- dietary supplements
For Your Good Health…
The How, What and Why of Dietary Supplements
People need reliable and practical information on natural medicines. Getting good scientific data on herbal medicines and supplements is hard to do. Many studies don’t meet rigorous standards. Some studies are corrupted by commercial interests. Some references are biased towards … or against … the use of natural remedies. Some cite anecdotal or unsubstantiated scientific support for certain natural products. Where is a person to turn?
First, we must look at the U.S. government’s Dietary Supplement Health and Education Act (available at http://ods.od.nih.gov). It contains recommendations and guidance to government agencies and the dietary supplement industry relative to safety, label statements, health claims, and proof of claims. They emphasize the need for public access to the evidence on which label statements are based, so that consumers can make informed decisions about the use of dietary supplements.
Next, it is important that people used trained and licensed health professionals to help them gather, organize and interpret the available information. This will result in the appropriate use of supplements.
Our goal at Integrated Health Care Systems is to help people with the process of choosing the appropriate supplement(s) for their specific need(s). We aim to do this with a service that’s provides people with the best collection of data and consensus of available scientific information on natural medicines. In addition, we will point out when there is insufficient reliable data available.
Some of the information we can provide you with address the questions that practitioners face most often.
- Name of Product Includes names of products that are generally thought of as “natural” medicines. For example, medicines not harvested or collected from natural sources are included here.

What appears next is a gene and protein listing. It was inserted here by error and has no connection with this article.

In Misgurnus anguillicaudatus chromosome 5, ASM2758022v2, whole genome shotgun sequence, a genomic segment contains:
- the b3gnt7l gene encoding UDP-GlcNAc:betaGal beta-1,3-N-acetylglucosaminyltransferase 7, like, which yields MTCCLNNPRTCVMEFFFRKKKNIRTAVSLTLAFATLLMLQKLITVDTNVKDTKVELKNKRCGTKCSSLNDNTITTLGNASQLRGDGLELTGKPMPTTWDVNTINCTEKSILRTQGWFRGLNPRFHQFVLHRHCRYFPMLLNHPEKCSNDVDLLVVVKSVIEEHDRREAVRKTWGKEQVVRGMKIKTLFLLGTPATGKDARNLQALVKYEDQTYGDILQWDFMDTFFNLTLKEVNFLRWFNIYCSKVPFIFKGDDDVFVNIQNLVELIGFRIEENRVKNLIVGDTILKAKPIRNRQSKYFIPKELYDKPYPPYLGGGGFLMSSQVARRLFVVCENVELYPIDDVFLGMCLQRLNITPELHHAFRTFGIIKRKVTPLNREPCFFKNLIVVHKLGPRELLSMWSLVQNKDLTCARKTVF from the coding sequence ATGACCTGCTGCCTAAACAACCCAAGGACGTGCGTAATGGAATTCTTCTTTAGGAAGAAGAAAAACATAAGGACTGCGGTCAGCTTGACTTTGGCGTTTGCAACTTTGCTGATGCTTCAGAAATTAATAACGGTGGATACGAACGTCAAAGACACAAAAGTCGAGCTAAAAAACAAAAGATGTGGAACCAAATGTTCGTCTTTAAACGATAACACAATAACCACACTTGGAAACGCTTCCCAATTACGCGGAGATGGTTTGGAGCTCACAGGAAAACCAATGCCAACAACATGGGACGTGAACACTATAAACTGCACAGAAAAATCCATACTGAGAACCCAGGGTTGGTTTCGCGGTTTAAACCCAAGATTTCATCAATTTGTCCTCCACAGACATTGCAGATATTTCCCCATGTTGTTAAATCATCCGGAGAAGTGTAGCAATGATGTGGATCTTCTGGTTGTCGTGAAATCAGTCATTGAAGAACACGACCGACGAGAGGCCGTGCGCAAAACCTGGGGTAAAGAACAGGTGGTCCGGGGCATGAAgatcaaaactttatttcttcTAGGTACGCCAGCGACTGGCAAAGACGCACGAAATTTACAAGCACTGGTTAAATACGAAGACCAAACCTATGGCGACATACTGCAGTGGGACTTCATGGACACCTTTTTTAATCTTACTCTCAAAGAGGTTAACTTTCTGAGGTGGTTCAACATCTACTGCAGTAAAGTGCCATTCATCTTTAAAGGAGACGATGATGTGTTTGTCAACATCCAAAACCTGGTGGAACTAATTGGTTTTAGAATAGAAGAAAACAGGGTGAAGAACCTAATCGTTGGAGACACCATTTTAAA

- This Product is Also Known As Includes names based on plant species, folklore or tradition.
- Scientific Names
- People Use this Product For Includes uses for indications even though there is no evidence that they work. For example, promotional claims.
- Safety Note, different uses of a product often get different safety ratings.
- Effectiveness The specific formula or extract that was used in a study that found the product to be effective is included. Also, the rating might differ depending on the use.
- Possible Mechanism of Action and Active Ingredients Includes the specific part of the plant that provides active ingredients.
- Adverse Reactions Including Known Allergies
- Possible Interactions with Herbs and Other Dietary Supplements, Drugs, Foods, Lab Tests, Diseases and Conditions
- Drug Influences on Nutrient Levels and Depletion
- Typical Dosages & Routes of Administration that are Commonly Used Note, doses mentioned are NOT recommended, safe or efficacious. Rather, they are the common and typically used doses.
If a higher level of wellness is a personal goal of yours, but you are in need of some external guidance and motivation, contact your neighborhood Pharmacist / Nutritionist / Fitness Professionals at Carnegie-Sargent’s Pharmacy and Health Center. (312) 280-1220. Remember health promotion begins with you!
Ask Your Pharmacist – Have a question for us? Give us a call or stop in for a private consultation. If you’d prefer, send a message below and it may end up in a future Ask the Pharmacist article.
– Mark Paley, Registered Pharmacist/Director